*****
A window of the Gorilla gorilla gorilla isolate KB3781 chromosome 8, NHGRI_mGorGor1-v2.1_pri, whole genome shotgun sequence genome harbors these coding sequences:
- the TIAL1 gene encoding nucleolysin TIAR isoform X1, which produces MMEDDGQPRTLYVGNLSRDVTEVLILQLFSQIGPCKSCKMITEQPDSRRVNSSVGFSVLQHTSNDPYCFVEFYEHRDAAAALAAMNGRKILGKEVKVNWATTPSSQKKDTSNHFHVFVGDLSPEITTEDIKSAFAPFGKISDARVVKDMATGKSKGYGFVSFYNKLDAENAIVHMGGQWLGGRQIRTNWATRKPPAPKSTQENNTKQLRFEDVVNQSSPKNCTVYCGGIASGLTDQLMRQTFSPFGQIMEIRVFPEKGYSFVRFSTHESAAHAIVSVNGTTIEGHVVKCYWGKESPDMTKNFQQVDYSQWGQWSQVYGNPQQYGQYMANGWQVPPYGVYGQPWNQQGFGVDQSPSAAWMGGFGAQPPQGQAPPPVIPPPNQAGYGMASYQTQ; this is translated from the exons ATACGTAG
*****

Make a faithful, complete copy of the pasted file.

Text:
A window of the Gorilla gorilla gorilla isolate KB3781 chromosome 8, NHGRI_mGorGor1-v2.1_pri, whole genome shotgun sequence genome harbors these coding sequences:
- the TIAL1 gene encoding nucleolysin TIAR isoform X1, which produces MMEDDGQPRTLYVGNLSRDVTEVLILQLFSQIGPCKSCKMITEQPDSRRVNSSVGFSVLQHTSNDPYCFVEFYEHRDAAAALAAMNGRKILGKEVKVNWATTPSSQKKDTSNHFHVFVGDLSPEITTEDIKSAFAPFGKISDARVVKDMATGKSKGYGFVSFYNKLDAENAIVHMGGQWLGGRQIRTNWATRKPPAPKSTQENNTKQLRFEDVVNQSSPKNCTVYCGGIASGLTDQLMRQTFSPFGQIMEIRVFPEKGYSFVRFSTHESAAHAIVSVNGTTIEGHVVKCYWGKESPDMTKNFQQVDYSQWGQWSQVYGNPQQYGQYMANGWQVPPYGVYGQPWNQQGFGVDQSPSAAWMGGFGAQPPQGQAPPPVIPPPNQAGYGMASYQTQ; this is translated from the exons ATACGTAG